Figure 12-4

the two and three dimensional organization of a sarcomere
The Two- and Three-Dimensional Organization of a Sarcomere

Sarcomere

A band

I band

H zone

I band

Thin filament

Thick filament

(a)

M line

Z disk

Z disk

(b)

Z disk

Z disk

I bandthin filamentsonly

H zonethick filamentsonly

M linethick filamentslinked withaccessory proteins

Outer edgeof A bandthick and thinfilaments overlap

(c)

Figure 12-5

anatomy review animation
Anatomy Review Animation

PLAY

Interactive Physiology® Animation: Muscular System:

Anatomy Review: Skeletal Muscle Tissue

muscle contraction
Muscle Contraction
  • Muscle tension: force created by muscle
  • Load: weight that opposes contraction
  • Contraction: creation of tension in muscle
  • Relaxation: release of tension
  • Steps leading up to muscle contraction:
    • Events at the neuromuscular junction
    • Excitation-contraction coupling
    • Contraction-relaxation cycle
events at the neuromuscular junction
Events at the Neuromuscular Junction

PLAY

Events at the Neuromuscular Junction

PLAY

Interactive Physiology® Animation: Muscular System: Events at the Neuromuscular Junction

changes in a sarcomere during contraction
Changes in a Sarcomere During Contraction

I band

Myosin

Z

Z

A band

Actin

Musclerelaxed

Zline

Z

M

Z

A band

Half ofI band

H zone

Half ofI band

Sarcomere shortenswith contraction

Half ofI band

Mline

Zline

H

Z

Z

A band constant

Musclecontracted

I

H

I

H zone and I band both shorten

Figure 12-8

sliding filament theory
Sliding Filament Theory

PLAY

Interactive Physiology® Animation: Muscular System: Sliding Filament Theory

the molecular basis of contraction
The Molecular Basis of Contraction

Troponin

G-Actin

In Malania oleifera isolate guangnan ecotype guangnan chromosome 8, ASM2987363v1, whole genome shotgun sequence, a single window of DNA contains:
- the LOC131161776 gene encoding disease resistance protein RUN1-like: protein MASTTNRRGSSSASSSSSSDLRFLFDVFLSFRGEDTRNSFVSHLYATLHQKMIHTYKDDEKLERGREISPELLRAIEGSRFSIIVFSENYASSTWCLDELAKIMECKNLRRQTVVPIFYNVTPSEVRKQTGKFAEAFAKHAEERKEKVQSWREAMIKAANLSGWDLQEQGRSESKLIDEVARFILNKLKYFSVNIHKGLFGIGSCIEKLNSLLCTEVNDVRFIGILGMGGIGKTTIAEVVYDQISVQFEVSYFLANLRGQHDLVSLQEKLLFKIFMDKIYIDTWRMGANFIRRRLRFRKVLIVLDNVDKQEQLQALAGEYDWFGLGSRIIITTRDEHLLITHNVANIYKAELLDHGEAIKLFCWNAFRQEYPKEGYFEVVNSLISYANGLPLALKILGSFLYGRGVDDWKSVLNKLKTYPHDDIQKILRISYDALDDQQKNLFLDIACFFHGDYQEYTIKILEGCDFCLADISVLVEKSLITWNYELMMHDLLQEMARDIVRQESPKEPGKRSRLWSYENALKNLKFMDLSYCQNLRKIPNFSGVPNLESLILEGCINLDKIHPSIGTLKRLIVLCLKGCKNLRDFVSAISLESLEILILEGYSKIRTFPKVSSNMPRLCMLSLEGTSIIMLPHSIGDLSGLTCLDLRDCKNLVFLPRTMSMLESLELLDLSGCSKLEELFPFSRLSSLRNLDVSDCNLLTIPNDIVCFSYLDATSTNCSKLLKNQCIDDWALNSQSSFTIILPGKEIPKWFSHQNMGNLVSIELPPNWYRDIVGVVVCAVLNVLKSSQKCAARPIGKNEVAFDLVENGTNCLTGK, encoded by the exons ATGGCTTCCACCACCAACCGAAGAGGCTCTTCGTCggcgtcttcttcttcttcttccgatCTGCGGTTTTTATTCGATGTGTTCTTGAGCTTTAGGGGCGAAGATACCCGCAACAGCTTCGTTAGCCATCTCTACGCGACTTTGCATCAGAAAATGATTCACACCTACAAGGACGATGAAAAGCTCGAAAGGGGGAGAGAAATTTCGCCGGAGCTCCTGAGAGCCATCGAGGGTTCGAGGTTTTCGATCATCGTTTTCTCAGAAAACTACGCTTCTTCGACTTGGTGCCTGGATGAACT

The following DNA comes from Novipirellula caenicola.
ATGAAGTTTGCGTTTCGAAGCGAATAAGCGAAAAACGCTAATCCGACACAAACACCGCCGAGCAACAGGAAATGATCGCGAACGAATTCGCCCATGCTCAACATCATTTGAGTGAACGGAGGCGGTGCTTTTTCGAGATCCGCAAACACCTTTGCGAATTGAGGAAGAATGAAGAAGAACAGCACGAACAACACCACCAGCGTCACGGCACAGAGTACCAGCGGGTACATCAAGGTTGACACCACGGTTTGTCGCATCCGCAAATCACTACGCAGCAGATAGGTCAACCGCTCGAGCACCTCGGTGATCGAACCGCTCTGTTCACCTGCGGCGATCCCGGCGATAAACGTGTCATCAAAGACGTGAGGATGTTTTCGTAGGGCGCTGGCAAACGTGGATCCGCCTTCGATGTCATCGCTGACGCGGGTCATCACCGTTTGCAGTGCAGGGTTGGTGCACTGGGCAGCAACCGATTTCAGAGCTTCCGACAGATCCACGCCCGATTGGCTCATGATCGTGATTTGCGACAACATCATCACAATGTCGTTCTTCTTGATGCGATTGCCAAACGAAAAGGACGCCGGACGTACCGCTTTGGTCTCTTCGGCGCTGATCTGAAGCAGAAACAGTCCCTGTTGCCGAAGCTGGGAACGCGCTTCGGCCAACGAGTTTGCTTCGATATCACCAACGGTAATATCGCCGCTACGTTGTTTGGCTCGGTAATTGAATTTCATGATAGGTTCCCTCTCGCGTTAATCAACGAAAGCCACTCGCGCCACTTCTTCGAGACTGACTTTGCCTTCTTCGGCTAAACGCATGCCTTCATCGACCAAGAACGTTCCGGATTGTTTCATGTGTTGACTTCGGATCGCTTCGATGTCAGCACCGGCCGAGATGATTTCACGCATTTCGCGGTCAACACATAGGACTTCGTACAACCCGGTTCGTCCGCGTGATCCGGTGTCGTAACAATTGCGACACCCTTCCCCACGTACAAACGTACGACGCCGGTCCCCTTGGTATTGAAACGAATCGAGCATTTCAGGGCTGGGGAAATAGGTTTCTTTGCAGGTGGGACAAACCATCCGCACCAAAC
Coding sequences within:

TN

Myosin head

Tropomyosinblocks bindingsite on actin

ADP

Pi

(a) Relaxed state. Myosin head cocked.

Figure 12-9a

the molecular basis of contraction1
The Molecular Basis of Contraction

1

Cytosolic Ca2+

1

Ca2+ levels increase

in cytosol.

3

Tropomyosin shifts,

exposing binding

site on actin

2

2

Ca2+ binds to

troponin (TN).

TN

3

Troponin-Ca2+

complex pulls

tropomyosin

away from actin’s

myosin-binding site.

5

Actin

moves

ADP

4

Power stroke

Pi

4

Myosin binds to

actin and completes

power stroke.

5

Actin filament

moves.

(b) Initiation of contraction

Figure 12-9b

the molecular basis of contraction2
The Molecular Basis of Contraction

G-actin molecule

Myosinbinding sites

Myosinfilament

ATP binds to myosin.Myosin releases actin.

1

Tight binding in the rigor state

ATP

ADP

Myosin hydrolyses ATP. Myosinhead rotates and binds to actin.

2

Myosin releases ADP.

4

Contraction-relaxation

Actin filament movestoward M line.

Sliding filament

ADP

Pi

Ca2+signal

Pi

Power stroke

3

Relaxed state with myosin heads cocked

Figure 12-10

the molecular basis of contraction3
The Molecular Basis of Contraction

G-actin molecule

Myosin

binding sites

Myosin

filament

Tight binding in the rigor state

Figure 12-10, step 0

the molecular basis of contraction4
The Molecular Basis of Contraction

G-actin molecule

Myosin

binding sites

Myosin

filament

ATP binds to myosin.

Myosin releases actin.

1

T

ight binding in the rigor state

ATP

Figure 12-10, steps 0–1

the molecular basis of contraction5
The Molecular Basis of Contraction

ATP binds to myosin.

Myosin releases actin.

Myosin hydrolyses ATP. Myosin

head rotates and binds to actin.

1

2

ADP

ATP

Pi

Relaxed state with myosin heads cocked

Figure 12-10, steps 1–2

the molecular basis of contraction6
The Molecular Basis of Contraction

Myosin hydrolyses ATP. Myosin

head rotates and binds to actin.